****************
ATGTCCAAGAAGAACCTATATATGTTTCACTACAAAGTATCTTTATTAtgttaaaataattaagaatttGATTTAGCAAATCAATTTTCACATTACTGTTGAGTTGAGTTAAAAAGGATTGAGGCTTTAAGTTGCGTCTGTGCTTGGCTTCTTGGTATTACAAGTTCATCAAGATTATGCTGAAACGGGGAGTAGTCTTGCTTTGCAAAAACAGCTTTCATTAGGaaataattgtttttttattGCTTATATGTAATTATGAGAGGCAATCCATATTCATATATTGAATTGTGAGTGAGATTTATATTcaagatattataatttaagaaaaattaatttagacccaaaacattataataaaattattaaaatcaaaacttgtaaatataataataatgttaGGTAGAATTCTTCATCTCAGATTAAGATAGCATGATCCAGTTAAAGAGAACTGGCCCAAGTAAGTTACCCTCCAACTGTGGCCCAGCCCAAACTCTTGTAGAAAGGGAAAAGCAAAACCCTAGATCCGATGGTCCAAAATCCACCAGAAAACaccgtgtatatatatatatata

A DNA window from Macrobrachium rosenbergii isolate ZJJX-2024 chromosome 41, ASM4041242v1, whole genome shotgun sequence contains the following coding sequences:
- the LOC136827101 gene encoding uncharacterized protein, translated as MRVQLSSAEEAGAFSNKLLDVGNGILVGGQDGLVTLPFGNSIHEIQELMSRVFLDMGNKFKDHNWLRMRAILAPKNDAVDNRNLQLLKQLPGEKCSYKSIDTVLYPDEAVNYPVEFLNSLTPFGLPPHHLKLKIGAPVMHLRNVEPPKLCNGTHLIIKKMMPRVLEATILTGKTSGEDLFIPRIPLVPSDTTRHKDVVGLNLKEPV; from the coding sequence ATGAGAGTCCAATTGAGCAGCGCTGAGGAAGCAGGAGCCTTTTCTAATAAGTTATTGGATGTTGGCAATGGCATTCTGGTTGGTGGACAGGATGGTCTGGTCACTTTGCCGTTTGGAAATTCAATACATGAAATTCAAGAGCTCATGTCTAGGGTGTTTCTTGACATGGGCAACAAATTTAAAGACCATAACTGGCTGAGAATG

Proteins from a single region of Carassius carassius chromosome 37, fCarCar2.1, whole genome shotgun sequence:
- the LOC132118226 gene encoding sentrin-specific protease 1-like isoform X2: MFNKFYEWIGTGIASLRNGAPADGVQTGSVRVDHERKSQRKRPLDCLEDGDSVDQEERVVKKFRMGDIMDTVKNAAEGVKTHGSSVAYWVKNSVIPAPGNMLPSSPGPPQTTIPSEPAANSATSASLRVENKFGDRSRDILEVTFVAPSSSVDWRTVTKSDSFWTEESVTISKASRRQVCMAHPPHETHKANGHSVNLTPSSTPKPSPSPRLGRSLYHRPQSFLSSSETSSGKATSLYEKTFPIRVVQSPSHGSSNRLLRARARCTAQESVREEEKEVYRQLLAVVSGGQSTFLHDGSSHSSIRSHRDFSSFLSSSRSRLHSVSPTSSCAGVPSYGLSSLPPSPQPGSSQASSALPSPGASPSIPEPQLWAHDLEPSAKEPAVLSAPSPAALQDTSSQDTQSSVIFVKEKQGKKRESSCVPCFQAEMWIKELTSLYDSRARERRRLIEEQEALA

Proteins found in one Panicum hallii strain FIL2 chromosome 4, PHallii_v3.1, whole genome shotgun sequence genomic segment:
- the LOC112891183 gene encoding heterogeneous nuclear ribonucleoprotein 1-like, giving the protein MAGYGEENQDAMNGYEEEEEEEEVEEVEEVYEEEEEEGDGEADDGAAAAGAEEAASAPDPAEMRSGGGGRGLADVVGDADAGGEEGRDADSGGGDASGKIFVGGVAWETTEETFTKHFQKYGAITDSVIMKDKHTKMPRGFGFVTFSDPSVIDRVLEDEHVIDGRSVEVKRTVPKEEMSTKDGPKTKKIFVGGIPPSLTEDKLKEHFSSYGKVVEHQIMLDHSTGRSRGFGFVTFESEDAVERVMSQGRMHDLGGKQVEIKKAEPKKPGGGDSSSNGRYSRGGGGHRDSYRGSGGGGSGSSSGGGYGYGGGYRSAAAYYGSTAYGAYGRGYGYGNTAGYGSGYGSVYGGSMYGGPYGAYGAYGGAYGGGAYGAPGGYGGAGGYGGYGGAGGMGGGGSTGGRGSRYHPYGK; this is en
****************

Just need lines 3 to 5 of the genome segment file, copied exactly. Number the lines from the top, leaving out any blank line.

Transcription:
- the LOC136827101 gene encoding uncharacterized protein, translated as MRVQLSSAEEAGAFSNKLLDVGNGILVGGQDGLVTLPFGNSIHEIQELMSRVFLDMGNKFKDHNWLRMRAILAPKNDAVDNRNLQLLKQLPGEKCSYKSIDTVLYPDEAVNYPVEFLNSLTPFGLPPHHLKLKIGAPVMHLRNVEPPKLCNGTHLIIKKMMPRVLEATILTGKTSGEDLFIPRIPLVPSDTTRHKDVVGLNLKEPV; from the coding sequence ATGAGAGTCCAATTGAGCAGCGCTGAGGAAGCAGGAGCCTTTTCTAATAAGTTATTGGATGTTGGCAATGGCATTCTGGTTGGTGGACAGGATGGTCTGGTCACTTTGCCGTTTGGAAATTCAATACATGAAATTCAAGAGCTCATGTCTAGGGTGTTTCTTGACATGGGCAACAAATTTAAAGACCATAACTGGCTGAGAATG

Proteins from a single region of Carassius carassius chromosome 37, fCarCar2.1, whole genome shotgun sequence:
- the LOC132118226 gene encoding sentrin-specific protease 1-like isoform X2: MFNKFYEWIGTGIASLRNGAPADGVQTGSVRVDHERKSQRKRPLDCLEDGDSVDQEERVVKKFRMGDIMDTVKNAAEGVKTHGSSVAYWVKNSVIPAPGNMLPSSPGPPQTTIPSEPAANSATSASLRVENKFGDRSRDILEVTFVAPSSSVDWRTVTKSDSFWTEESVTISKASRRQVCMAHPPHETHKANGHSVNLTPSSTPKPSPSPRLGRSLYHRPQSFLSSSETSSGKATSLYEKTFPIRVVQSPSHGSSNRLLRARARCTAQESVREEEKEVYRQLLAVVSGGQSTFLHDGSSHSSIRSHRDFSSFLSSSRSRLHSVSPTSSCAGVPSYGLSSLPPSPQPGSSQASSALPSPGASPSIPEPQLWAHDLEPSAKEPAVLSAPSPAALQDTSSQDTQSSVIFVKEKQGKKRESSCVPCFQAEMWIKELTSLYDSRARERRRLIEEQEALA